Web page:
Here’s how Boeing helps March Air Reserve Base keep its C-17 cargo planes in the air
There aren’t a lot of places to turn to when you’ve got a 10,000-pound airplane door that needs to be rebuilt.
That was the task given to a group of workers at March Air Reserve Base two years ago, after a C-17 Globemaster III plane was damaged in a hard landing in Afghanistan. The cargo plane’s massive rear ramp was missing whole sections when it arrived at the base where one of 15 domestic Boeing field repair offices for C-17s is stationed.
On Monday, July 24, workers began part of the final process in rebuilding the ramp, by attaching sections of the exterior skin of the aircraft.
Workers estimated there were more than 1,000 holes in each of the three 15-feet-by-8-feet metal sheets cut to fit over the door. Each one had to be hand drilled and had to line up not only with holes in the frame, but with an underlayer of material as well. A diagram of the door laid out on a table in the Boeing office had yellow highlights on sections and singular holes that did not initially line up and had to be fixed.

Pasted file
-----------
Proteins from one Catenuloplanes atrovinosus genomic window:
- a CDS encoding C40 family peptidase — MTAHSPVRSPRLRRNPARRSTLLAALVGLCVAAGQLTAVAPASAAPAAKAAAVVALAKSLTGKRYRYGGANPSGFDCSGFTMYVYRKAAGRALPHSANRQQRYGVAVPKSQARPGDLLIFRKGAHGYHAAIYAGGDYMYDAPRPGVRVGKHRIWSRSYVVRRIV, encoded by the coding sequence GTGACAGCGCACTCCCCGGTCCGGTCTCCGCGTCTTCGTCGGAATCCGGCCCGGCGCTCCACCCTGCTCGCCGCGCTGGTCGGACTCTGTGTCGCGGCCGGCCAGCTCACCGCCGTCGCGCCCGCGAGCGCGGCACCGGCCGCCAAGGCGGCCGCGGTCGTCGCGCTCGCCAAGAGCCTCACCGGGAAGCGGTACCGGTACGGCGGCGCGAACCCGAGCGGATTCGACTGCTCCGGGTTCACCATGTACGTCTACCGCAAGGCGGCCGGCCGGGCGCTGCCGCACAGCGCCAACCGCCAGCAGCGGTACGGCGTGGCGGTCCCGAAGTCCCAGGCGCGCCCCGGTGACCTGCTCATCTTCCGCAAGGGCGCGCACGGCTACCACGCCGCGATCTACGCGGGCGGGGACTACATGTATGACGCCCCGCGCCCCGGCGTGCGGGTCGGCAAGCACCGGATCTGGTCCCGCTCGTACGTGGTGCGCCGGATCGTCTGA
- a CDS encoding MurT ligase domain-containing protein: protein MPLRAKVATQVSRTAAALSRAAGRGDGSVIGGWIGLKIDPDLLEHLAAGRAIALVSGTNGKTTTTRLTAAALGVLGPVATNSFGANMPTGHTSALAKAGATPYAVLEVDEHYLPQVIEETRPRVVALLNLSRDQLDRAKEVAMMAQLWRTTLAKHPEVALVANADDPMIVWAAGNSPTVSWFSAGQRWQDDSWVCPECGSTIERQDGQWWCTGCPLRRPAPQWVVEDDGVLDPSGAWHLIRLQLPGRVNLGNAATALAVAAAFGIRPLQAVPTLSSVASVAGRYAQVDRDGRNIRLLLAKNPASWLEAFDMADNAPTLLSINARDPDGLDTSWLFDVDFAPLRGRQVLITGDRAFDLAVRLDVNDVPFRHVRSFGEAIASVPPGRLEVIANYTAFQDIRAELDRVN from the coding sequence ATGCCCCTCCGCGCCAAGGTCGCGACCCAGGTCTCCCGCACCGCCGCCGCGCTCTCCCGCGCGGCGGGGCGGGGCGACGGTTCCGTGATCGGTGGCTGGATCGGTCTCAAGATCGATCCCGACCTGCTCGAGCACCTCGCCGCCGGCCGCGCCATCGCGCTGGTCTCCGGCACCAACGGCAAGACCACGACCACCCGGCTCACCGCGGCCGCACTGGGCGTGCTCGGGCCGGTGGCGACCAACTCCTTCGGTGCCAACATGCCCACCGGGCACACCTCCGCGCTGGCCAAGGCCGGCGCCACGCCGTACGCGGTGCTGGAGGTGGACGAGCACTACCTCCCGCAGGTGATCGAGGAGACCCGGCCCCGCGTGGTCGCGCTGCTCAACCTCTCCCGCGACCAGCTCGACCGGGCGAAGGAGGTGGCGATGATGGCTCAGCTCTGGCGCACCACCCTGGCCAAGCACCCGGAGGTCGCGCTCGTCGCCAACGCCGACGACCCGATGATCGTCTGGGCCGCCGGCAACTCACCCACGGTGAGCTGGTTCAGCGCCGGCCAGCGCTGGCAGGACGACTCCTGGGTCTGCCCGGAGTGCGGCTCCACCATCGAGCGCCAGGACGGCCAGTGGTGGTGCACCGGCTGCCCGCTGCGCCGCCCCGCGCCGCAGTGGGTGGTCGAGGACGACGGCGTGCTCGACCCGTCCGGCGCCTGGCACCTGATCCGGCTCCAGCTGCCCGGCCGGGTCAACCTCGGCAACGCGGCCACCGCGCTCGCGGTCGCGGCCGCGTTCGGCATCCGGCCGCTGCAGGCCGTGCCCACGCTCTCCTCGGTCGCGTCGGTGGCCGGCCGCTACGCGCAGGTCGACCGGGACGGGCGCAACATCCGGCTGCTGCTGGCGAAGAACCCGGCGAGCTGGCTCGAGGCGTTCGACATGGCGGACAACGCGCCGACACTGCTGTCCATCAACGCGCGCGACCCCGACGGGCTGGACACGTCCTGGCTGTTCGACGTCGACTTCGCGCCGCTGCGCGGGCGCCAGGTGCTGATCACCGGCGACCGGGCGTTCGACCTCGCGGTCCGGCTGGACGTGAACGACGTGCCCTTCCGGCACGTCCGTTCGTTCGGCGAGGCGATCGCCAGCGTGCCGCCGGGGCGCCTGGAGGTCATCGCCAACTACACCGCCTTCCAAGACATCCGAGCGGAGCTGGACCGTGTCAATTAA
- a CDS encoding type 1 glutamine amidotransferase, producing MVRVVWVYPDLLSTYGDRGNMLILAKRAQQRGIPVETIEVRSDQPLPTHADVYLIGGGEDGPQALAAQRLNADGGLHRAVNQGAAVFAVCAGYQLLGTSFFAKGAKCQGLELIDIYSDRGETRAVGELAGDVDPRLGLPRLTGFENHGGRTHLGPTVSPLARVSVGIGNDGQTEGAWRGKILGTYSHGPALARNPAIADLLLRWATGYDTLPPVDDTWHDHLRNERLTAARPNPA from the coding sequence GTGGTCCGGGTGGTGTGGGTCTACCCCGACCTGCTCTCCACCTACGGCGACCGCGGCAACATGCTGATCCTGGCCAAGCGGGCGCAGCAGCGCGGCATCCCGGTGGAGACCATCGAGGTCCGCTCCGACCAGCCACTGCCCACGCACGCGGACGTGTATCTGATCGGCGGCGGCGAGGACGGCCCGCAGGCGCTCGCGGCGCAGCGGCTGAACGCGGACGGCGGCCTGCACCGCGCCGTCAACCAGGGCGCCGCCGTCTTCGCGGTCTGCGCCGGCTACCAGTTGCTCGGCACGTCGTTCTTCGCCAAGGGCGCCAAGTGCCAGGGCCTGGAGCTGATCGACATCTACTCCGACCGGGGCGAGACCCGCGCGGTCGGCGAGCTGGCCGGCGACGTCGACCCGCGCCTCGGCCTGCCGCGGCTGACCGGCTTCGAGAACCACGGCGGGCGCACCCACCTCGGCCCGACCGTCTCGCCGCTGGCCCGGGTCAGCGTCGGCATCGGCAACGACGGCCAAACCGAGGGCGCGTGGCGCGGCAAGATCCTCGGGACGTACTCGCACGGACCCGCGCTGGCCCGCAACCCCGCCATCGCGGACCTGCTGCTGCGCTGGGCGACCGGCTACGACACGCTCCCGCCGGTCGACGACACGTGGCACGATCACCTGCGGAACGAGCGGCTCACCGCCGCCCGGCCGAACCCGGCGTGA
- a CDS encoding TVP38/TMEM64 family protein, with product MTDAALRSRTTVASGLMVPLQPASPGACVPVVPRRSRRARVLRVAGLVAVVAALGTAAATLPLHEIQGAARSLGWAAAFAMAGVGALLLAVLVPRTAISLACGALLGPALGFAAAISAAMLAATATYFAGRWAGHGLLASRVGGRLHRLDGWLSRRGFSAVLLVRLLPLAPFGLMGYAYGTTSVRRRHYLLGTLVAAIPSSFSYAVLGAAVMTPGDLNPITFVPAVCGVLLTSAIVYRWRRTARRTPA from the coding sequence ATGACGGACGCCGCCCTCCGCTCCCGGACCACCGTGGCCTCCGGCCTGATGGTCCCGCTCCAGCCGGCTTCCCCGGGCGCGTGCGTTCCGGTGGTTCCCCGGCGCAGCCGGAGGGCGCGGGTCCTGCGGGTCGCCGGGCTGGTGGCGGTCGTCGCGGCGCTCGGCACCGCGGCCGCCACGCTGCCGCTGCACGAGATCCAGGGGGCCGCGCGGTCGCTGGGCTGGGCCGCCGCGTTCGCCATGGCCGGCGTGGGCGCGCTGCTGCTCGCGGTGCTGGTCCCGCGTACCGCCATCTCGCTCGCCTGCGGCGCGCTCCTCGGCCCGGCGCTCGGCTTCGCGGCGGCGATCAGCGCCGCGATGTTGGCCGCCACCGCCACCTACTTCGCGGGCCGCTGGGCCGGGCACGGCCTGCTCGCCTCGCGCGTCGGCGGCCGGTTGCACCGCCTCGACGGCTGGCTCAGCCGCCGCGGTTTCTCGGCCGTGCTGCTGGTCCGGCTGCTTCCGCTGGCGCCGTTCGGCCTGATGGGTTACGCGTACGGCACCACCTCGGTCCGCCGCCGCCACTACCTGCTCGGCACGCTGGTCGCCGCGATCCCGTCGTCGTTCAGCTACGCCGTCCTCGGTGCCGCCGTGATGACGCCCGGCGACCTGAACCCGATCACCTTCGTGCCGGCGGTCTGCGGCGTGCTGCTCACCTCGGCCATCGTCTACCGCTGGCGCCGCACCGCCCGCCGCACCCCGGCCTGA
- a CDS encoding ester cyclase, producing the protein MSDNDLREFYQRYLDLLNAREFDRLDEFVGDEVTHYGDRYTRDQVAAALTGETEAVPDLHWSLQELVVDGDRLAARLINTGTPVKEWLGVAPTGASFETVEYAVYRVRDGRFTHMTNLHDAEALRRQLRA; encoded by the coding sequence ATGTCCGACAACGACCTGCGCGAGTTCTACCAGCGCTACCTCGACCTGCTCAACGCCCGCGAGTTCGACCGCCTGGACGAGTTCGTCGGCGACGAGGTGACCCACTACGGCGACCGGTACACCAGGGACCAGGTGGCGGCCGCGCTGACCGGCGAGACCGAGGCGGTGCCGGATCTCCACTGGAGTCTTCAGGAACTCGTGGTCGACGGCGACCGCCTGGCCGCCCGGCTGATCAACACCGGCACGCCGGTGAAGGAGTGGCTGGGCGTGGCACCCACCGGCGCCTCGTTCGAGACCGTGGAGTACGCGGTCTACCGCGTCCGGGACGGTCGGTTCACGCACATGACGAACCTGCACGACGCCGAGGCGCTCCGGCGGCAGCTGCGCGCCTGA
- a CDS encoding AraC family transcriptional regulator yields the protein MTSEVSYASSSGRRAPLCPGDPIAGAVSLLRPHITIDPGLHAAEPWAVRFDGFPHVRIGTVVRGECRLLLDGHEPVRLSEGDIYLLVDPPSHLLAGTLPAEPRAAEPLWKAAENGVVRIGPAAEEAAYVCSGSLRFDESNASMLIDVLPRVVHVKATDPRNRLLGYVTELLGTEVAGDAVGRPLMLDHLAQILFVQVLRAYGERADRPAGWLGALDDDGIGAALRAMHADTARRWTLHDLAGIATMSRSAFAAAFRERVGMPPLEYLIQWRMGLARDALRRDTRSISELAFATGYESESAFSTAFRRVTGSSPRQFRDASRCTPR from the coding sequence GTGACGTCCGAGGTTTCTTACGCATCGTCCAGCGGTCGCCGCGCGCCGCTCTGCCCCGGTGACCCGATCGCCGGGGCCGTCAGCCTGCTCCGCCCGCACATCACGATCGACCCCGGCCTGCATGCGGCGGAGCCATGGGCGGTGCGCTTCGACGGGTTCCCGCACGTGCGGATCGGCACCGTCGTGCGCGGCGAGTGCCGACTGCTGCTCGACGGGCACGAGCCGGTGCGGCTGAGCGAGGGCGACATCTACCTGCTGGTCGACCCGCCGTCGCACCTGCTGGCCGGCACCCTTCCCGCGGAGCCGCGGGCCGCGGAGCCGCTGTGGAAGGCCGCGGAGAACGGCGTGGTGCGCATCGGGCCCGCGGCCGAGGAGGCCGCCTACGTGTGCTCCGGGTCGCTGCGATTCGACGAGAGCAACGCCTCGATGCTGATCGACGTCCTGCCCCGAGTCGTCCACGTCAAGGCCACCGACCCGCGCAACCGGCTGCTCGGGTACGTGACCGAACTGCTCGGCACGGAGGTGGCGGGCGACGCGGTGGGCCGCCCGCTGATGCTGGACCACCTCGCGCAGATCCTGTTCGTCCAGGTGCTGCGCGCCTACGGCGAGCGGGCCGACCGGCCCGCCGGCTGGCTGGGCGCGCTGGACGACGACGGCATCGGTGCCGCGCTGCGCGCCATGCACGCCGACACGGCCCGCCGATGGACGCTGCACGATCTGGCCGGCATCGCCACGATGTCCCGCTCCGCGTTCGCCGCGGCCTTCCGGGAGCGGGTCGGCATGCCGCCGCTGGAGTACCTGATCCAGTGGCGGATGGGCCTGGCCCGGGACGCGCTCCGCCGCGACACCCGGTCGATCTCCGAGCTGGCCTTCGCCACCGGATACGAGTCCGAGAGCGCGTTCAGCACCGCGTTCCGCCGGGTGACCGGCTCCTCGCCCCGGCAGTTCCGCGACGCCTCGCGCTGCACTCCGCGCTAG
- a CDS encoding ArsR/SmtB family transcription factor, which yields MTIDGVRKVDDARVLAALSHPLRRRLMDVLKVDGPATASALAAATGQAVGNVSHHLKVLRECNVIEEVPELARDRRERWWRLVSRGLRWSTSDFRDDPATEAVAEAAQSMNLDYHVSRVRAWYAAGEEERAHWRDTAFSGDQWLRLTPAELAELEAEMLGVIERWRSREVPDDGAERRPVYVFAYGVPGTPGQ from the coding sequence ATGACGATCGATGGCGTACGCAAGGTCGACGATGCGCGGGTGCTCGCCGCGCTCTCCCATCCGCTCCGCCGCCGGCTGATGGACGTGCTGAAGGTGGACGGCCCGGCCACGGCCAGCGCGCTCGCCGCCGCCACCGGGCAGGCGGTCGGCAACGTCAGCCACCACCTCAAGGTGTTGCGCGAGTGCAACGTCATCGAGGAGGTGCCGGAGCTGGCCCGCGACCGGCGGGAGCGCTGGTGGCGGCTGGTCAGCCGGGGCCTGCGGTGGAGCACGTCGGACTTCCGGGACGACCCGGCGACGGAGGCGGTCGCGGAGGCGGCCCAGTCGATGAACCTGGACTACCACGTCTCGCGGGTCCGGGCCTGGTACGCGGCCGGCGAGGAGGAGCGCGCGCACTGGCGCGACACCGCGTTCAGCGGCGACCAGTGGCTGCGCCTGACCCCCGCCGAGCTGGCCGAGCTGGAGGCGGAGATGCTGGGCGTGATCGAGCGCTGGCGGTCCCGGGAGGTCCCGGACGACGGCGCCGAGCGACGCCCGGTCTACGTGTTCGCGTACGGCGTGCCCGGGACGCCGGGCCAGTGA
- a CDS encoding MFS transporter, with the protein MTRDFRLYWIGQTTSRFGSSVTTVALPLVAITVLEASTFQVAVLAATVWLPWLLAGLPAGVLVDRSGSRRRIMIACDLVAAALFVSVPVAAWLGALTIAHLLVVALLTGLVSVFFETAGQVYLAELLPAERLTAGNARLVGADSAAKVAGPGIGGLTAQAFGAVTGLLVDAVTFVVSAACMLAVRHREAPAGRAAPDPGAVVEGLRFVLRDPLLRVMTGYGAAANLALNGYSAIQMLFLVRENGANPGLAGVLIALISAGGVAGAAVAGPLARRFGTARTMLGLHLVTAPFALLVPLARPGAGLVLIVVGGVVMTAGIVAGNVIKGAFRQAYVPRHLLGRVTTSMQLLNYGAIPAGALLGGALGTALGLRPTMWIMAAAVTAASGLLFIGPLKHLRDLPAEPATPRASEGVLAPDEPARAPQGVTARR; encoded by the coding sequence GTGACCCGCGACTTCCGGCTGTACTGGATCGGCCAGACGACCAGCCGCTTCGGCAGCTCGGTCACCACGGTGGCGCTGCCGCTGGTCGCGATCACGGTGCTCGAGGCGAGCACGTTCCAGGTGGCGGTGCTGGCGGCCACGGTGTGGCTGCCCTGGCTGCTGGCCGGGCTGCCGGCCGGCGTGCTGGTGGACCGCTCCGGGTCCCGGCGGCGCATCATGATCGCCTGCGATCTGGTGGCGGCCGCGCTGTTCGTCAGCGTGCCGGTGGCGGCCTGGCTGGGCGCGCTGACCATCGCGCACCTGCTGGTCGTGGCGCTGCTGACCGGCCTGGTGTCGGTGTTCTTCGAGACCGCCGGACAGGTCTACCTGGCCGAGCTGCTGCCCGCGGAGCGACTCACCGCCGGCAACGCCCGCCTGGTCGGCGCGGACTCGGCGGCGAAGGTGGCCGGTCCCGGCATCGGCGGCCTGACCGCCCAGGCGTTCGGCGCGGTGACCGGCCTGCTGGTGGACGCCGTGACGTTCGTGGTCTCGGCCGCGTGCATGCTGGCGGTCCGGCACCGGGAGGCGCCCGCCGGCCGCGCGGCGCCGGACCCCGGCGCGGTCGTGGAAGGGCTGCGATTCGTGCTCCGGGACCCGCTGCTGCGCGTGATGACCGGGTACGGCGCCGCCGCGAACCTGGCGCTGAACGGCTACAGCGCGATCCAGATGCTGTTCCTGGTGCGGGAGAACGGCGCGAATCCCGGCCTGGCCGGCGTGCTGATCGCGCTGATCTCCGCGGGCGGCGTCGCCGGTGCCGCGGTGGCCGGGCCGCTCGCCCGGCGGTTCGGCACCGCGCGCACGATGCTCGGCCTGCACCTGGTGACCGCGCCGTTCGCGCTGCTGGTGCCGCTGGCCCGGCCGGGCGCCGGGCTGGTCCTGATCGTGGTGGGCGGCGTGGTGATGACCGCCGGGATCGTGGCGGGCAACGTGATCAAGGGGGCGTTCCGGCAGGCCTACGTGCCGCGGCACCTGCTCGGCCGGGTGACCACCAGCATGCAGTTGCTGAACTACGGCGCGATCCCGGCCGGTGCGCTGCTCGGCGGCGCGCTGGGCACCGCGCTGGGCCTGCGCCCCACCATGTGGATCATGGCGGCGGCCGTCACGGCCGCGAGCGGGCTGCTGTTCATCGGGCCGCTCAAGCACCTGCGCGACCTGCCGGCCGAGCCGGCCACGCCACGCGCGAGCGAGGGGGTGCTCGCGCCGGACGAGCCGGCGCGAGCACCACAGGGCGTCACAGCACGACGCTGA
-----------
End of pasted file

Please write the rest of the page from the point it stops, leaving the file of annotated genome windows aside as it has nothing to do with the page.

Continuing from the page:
Vernon Benson, head of the repair team, said the door is one of the largest projects the Boeing crew at March has taken on since the office was established in 2004.
Ron Sampson, the site manager, said when Boeing began delivering C-17s to the Air Force, it established a presence at bases where the planes were stationed. The idea was to help military personnel keep the planes up and running. At March, most of the work involves daily consultation with Air Force reservists maintaining and fixing the base’s nine C-17s, which deliver personnel and payloads all over the world.
The C-17 is the first Boeing plane for which such resources were provided. Future planes, such as the […]